This week, President Obama signed into law the reauthorization of the Older Americans Act (OAA), which expired in 2011. The OAA was originally signed into law by President Lyndon Johnson in July 1965, and for more than 50 years, it has provided the nation with programs that allow millions of older Americans to continue living and thriving in the communities of their choice for as long as possible.
Through a national network of aging services and funding, the OAA offers a wide range of supports that help older adults maintain their independence and dignity, including home-delivered and congregate meals, caregiver support, preventive health services, transportation, job training, and elder abuse prevention.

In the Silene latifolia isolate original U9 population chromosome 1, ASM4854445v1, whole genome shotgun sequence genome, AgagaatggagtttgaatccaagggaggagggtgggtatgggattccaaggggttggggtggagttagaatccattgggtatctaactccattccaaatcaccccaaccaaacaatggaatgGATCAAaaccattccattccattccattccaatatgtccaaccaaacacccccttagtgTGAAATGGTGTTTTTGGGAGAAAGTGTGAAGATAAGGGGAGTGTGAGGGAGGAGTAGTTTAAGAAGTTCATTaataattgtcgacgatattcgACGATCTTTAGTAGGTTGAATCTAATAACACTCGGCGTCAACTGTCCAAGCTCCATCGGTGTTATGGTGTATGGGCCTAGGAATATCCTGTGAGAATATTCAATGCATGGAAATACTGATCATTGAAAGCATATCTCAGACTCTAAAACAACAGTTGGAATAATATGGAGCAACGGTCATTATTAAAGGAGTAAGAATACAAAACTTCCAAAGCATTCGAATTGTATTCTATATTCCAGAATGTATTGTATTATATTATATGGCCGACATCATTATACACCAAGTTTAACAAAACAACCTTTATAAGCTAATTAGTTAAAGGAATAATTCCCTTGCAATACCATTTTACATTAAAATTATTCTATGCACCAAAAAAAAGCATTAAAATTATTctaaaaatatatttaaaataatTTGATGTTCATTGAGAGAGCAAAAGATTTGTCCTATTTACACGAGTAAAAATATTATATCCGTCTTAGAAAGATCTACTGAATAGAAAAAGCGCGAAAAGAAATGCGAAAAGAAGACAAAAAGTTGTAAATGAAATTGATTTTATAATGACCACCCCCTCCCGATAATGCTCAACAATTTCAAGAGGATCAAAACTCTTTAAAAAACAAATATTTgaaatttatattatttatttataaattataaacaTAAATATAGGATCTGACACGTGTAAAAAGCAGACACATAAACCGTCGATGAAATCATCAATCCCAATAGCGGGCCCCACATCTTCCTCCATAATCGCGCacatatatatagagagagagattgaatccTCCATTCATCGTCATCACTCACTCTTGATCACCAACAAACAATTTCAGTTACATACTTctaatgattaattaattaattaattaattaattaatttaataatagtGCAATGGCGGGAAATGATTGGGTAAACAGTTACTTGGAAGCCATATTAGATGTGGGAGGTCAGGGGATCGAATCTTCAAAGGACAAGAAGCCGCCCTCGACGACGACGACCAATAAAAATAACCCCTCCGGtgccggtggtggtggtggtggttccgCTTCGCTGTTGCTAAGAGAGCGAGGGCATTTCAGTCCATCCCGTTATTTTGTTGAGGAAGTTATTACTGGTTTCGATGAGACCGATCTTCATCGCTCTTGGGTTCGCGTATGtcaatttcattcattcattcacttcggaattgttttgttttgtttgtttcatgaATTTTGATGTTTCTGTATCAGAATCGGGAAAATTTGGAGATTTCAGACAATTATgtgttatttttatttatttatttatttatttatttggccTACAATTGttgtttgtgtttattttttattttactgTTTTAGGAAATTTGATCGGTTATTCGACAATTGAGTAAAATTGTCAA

According to the Administration for Community Living (ACL), “Today the OAA is considered to be the major vehicle for the organization and delivery of social and nutrition services to this group and their caregivers. It authorizes a wide array of service programs through a national network of 56 State agencies on aging, 629 area agencies on aging, nearly 20,000 service providers, 244 Tribal organizations, and 2 Native Hawaiian organizations representing 400 Tribes.”
To learn about the services provided by the OAA, visit http://www.aoa.acl.gov/.
Check out this infographic from ACL to see the OAA’s impact over just a five year period:
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